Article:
Tacloban Festivals

Tacloban City is the capital of the province of Leyte and is one of the major cities in the Visayan region of the Philippines. Like most of the country, Tacloban City celebrates fiestas or festivals that commemorate its foundation or its patron saint. In the case of Tacloban City, there are two festivals that are celebrated every year: the Pintados Festival and the Sangyaw Festival.

Of the two, the Pintados Festival has the longer history and is therefore more established as the Sangyaw Festival is conceived fairly recently by the mayor of the city.

The Pintados Festival of Tacloban City is derived from the ‘pintados’, literally ‘the painted ones’, which is native warrior class that existed before the Spaniards came to the country. As their name implies, this class of warriors are distinct in that their bodies are heavily covered with tattoos. Tattooing then was more of a ritual as the pintados achieved their tattoos only after figuring heroically in war. Achieving the honor to be tattooed is not the end of the story though as the process then, given the implements that were available to the natives at that time, was very dangerous and painful. Upon imprint however, the tattoos will serve as the warrior’s badges of courage and honor, not entirely unlike the medals that are worn today by soldiers and generals.

This is why the bravest and the greatest of the pintados are the ones that have the most tattoos imprinted all over their bodies. These native warriors were very much heavily tattooed that when Spanish missionaries, upon their arrival in Tacloban and their first sighting of the natives, were terrified out of their wits. As with most native traditions then however, the way of the pintados faded with the onslaught of Catholicism brought by the Spaniards. With the revival of nationalism and interest for things indigenous in the Philippines however, the tradition of the pintados was one of those that are revived and was transformed into a cause for celebration.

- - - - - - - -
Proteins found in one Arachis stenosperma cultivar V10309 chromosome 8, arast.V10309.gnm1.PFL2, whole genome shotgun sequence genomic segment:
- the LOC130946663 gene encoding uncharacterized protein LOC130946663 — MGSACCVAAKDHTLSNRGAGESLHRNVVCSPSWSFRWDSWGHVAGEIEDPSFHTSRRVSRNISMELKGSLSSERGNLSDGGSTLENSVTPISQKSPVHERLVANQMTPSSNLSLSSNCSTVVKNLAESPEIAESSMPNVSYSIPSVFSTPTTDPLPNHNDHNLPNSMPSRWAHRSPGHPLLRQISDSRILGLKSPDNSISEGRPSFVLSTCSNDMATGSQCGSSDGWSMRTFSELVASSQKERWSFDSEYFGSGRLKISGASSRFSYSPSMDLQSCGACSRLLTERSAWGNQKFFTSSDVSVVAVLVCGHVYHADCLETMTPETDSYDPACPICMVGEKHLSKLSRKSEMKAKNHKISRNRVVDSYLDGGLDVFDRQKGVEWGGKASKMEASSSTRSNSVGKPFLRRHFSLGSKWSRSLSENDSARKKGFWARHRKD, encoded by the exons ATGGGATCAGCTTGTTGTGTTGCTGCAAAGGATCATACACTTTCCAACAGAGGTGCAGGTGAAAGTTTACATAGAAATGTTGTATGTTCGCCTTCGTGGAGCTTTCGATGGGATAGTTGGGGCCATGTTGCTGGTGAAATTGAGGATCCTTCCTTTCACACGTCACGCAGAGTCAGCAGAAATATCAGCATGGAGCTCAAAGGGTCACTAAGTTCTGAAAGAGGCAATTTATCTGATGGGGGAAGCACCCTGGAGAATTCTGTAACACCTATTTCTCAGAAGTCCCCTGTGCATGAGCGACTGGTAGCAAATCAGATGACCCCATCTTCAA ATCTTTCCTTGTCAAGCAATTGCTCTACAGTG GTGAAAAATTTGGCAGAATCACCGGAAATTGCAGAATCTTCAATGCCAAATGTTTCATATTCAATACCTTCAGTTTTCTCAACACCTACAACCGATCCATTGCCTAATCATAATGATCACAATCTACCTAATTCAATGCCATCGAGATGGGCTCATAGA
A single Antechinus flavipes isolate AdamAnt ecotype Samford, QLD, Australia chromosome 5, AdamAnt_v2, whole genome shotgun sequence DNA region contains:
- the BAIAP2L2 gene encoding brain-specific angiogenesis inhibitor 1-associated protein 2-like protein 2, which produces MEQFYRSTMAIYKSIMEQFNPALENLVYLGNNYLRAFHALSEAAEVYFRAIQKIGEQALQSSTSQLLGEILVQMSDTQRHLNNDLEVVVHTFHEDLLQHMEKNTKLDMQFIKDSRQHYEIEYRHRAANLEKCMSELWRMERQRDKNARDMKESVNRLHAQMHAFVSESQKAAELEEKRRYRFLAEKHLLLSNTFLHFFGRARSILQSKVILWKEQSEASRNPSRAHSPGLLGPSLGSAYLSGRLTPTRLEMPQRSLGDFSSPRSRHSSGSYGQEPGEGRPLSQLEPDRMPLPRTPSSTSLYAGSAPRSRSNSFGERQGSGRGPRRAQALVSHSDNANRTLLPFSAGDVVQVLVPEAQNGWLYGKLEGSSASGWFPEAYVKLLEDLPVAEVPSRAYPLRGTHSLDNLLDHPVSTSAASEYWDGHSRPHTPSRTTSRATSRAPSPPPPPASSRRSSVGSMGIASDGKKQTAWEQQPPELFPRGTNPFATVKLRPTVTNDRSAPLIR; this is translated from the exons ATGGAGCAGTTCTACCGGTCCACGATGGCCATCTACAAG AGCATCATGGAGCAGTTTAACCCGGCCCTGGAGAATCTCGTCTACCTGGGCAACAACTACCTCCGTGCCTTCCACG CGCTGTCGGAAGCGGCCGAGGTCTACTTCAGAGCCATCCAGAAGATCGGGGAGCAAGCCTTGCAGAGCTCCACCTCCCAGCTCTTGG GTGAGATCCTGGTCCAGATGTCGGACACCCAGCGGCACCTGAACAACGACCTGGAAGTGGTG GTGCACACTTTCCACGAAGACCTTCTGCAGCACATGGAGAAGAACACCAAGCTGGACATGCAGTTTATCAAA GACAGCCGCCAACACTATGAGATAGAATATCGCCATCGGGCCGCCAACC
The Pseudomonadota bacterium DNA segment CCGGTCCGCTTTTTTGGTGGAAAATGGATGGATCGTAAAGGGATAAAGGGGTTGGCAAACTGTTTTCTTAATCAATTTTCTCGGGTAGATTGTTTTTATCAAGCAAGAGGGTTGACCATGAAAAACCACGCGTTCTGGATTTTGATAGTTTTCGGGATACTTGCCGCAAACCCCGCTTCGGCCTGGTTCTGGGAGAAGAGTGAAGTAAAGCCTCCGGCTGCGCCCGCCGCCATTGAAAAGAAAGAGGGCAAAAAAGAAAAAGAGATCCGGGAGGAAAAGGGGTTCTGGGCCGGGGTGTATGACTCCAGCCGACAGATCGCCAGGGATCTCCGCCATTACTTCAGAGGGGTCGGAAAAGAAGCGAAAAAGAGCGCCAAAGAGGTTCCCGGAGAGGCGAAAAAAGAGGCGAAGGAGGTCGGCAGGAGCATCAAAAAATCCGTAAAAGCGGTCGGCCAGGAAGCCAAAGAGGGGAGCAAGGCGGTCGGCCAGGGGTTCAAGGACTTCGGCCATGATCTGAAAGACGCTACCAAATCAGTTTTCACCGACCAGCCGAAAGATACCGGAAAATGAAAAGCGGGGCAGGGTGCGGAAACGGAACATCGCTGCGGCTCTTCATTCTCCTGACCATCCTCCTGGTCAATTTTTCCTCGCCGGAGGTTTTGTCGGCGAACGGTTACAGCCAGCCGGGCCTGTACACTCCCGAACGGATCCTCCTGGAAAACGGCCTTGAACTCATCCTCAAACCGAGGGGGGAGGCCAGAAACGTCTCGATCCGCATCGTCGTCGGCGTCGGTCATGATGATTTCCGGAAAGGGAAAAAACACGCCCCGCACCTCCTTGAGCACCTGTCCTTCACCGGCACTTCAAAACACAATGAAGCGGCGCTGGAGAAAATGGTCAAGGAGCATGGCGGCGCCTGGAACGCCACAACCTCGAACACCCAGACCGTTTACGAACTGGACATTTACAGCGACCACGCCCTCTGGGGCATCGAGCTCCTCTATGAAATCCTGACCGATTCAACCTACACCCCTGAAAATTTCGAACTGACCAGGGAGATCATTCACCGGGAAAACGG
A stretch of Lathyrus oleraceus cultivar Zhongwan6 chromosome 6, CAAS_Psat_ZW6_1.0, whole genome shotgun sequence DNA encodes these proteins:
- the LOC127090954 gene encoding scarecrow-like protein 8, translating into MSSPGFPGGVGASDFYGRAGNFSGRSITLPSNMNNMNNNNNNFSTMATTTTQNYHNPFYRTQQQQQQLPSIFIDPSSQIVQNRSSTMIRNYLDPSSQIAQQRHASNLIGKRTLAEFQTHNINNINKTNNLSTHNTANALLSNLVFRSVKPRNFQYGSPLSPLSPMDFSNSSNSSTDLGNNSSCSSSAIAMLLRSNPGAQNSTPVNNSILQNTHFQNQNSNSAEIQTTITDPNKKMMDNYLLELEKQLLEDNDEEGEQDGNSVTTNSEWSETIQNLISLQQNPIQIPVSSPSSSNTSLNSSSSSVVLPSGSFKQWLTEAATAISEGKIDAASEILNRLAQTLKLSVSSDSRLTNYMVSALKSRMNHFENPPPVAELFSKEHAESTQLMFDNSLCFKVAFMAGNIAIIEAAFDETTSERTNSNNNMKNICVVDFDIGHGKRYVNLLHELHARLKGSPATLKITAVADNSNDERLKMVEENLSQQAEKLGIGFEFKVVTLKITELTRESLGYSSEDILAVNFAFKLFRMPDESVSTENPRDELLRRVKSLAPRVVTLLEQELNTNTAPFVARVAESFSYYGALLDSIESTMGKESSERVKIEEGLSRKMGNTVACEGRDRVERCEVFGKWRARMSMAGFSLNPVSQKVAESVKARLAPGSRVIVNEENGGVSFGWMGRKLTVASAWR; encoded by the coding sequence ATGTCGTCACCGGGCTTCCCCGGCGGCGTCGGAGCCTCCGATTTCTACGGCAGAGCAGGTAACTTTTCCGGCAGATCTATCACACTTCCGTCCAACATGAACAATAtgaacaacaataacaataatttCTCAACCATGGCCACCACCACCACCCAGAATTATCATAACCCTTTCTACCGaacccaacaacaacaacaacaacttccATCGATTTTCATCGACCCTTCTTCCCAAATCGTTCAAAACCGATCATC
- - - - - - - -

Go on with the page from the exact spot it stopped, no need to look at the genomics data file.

The Pintados festival is celebrated every 29th of June. It is an event of merry-making the last throughout the month. The festival was first celebrated in 1987 and was initially conceived by civic leaders of Tacloban who were into organizing cultural activities for the city. As with its namesake, the merry-makers in the festival are painted from head to toe, thereby making the Pintados Festival one of the more unique festivities in the Philippines. During the festival, the streets of Tacloban City are deluged with people covered in paint all over dancing on the streets. The festival also celebrates numerous aspects of pre-Spanish civilization of the Philippines such as the native folk religion and the local epics.

The other festival celebrated by the city is the Sangyaw Festival, whose name is derived from the local word for ‘herald’. Sangyaw Festival was firs observed in 1974 when it was personally conceived by the country’s First Lady at that time, Imelda Marcos. Back then, the Sangyaw Festival was held on the date which the Pintados Festival is now celebrated, June 29.

When Imelda Marcos and her family were booted from power, the festival was discontinued due to it being a remnant of the deposed administration. The Sangyaw Festival though has made a comeback in 2008 when the mayor of Tacloban City decided to revive the festival. It is now held side by side with the Pintados Festival, and much like the way it was celebrated decades earlier, the Sangyaw Festival’s main attraction is the numerous cultural contingents that come from all over the country to compete with one another during the festival.

These two back-to-back festivals make Tacloban City a prime tourist destination particularly for those who want to experience the local color and culture through the tradition of the fiesta.

 




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